The second game in this hyper-kinectic retro-violence series keeps making headlines for all the wrong reasons, and I’m not at all willing to make any sort of judgement about all that until I’ve played the thing. What I do want to do is flashback to when Hotline Miami, Dennaton’s hallucinogenic Drive-like stealth-murder game came out of nowhere rather than was any sort of known quantity. I’d so love to be able to play it again with knowledge or association, to be back in that ‘what the hell is this / this is incredible’ mindset.
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    The RPS Bargain Bucket: Triple A Threats

    By Cassandra Khaw on January 17th, 2015.

    We’re about three weeks into 2015, and I’m already bristling with things to tell you about. So many things. All of the things, in fact. Unfortunately, I can’t tell you anything till March, at least. Such an unfortunate thing. Have I abused variations of the word ‘thing’ enough yet? Okay. I thing so. Okay, okay. I’ll stop for real this time. Sure thing. (P.S: That’s a Maneki Neko plushie!)

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    The PC And The Re-Rise Of The Shoot-‘em-up

    By Wasim Salman on January 16th, 2015.

    Wasim Salman writes about videogames using short, mechanical sentences. He asked us to let him steer the RPS ship around the doujin game community and to aim his rhythmic sentence-bullets at the shmup genre.

    Fashion.

    Before the arcades died, they bloomed into obscene spectacle.

    Cabinets grew bigger. Stranger.

    They became experiences.

    In the black sunset of that era, purity lost its place.

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    Impressions: Heroes Of The Storm Closed Beta

    By Rich Stanton on January 16th, 2015.

    Among my many professional failings is the inability to comprehend MOBAs. I understand the basic mechanics and have tried to enjoy both of the major players: gave LoL a real go for a few weeks then got bored, gave up Dota 2 after seven bewildering hours I’ll never get back. My regret is never reaching or understanding the fun part that must be there. Then I played Blizzard’s Heroes of the Storm.

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    Let’s Not Play: Burnout Paradise

    By John Walker on January 16th, 2015.

    Welcome to our Let’s Not Play of Burnout Paradise. This is a series in which we discover the fun to be had in obsessively refusing to play games properly. Apparently Burnout Paradise features races, challenges and cars to collect. But ignore all that! To not play Burnout Paradise is to SMASH EVERYTHING! Don’t even bother collecting any other cars other than the starting one! I wrote about how brilliant doing this was six years ago. I continue to find it brilliant. Here are the first 200 yellow fences and 50 billboards destroyed, while I natter rubbish over the top.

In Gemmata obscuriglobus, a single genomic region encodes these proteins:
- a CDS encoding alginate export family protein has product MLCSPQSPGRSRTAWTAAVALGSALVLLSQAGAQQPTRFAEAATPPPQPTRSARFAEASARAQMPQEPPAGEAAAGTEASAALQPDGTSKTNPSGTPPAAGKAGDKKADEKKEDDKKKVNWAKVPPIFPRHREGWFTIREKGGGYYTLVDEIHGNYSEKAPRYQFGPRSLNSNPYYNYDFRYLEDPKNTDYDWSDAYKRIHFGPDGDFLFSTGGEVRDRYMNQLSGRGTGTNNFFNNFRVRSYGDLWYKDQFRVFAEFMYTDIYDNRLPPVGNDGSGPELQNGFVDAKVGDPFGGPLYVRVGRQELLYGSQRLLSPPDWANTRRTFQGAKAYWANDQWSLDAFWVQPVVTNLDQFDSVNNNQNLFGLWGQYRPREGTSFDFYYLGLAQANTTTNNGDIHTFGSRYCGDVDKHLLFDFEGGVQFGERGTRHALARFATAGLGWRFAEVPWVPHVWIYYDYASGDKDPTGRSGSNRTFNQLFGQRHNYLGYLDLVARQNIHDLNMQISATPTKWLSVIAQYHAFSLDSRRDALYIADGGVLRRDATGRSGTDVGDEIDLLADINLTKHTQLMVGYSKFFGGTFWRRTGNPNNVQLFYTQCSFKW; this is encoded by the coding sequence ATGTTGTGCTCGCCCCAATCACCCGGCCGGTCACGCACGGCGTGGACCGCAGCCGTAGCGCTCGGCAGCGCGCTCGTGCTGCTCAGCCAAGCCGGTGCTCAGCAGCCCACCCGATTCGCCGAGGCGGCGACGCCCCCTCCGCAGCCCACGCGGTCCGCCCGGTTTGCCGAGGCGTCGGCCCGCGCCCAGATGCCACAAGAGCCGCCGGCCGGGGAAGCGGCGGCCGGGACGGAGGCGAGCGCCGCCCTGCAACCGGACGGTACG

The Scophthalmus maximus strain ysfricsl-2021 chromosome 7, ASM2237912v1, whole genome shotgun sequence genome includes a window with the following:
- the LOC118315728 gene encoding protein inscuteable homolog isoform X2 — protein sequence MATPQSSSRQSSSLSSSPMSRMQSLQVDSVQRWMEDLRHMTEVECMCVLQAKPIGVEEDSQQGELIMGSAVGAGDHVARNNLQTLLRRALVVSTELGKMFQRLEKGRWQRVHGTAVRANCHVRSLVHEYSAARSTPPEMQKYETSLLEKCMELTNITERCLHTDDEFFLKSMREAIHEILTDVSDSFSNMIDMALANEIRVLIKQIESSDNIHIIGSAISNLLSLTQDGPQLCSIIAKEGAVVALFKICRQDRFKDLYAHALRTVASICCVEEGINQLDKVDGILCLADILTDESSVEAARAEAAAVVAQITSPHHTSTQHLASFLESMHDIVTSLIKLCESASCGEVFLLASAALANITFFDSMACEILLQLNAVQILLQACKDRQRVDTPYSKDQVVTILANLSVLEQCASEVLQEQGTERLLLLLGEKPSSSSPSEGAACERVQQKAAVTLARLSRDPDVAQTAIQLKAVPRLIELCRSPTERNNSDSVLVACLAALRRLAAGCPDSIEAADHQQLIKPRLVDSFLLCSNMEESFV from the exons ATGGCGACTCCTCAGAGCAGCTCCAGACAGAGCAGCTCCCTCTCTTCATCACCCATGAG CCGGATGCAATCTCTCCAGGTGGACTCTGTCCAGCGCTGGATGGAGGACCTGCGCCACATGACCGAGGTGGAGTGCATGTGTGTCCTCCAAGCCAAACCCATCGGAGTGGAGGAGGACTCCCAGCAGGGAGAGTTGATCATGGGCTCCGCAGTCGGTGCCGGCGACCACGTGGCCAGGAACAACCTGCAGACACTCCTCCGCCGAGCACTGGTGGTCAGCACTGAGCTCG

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    Have You Played… Ancient Domains Of Mystery?

    By Adam Smith on January 16th, 2015.

    Have You Played? is an endless stream of game recommendations. One a day, every day of the year, perhaps for all time.

    Ancient Domains of Mystery (ADOM) might be my favourite traditional roguelike. To some extent, the ranking depends on my mood, but ADOM has a remarkably well-tuned sense of progression to go along with the usual cluster of quaffable quandaries and randomised dungeoneering. Its sprawling depths are as perilous and perplexing as the pits of Moria and Hack, but the overworld is a fixed entity, with settlements and themed dungeons placed across it. I’ve played it for as many hours as any other game in existence and still find new challenges to overcome whenever I visit.

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    Wot I Think – Elite: Dangerous

    By Brendan Caldwell on January 15th, 2015.

    Elite: Dangerous is a big game. It is big because it offers an uncharted galaxy of 400 billion stars to roam around. It is big because its bloodline comes from of one of gaming’s most respected sims. And it is big because it has the ambition of an interstellar Macbeth, backed by over £1.5 million in crowdfunding cash. When Pip asked me in her audio feature what I thought of the game, I responded: “I don’t envy the person who has to review it.” As it turns out, that’s me. So here we go. A big review for a big game. Here’s Wot I Think.

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    Wot I Think: Tengami

    By John Walker on January 15th, 2015.

    Since 2012 we’ve been keen to see Tengami on PC. The Indicade nominated puzzle adventure is immediately eye-catching, thanks to its Japanese pop-up book design, and took naturally to the iPad’s smooth-screened finger-tapping home. A hefty two and a half years on, our wish is finally granted, and Tengami has made its way onto Steam. Was it worth the wait?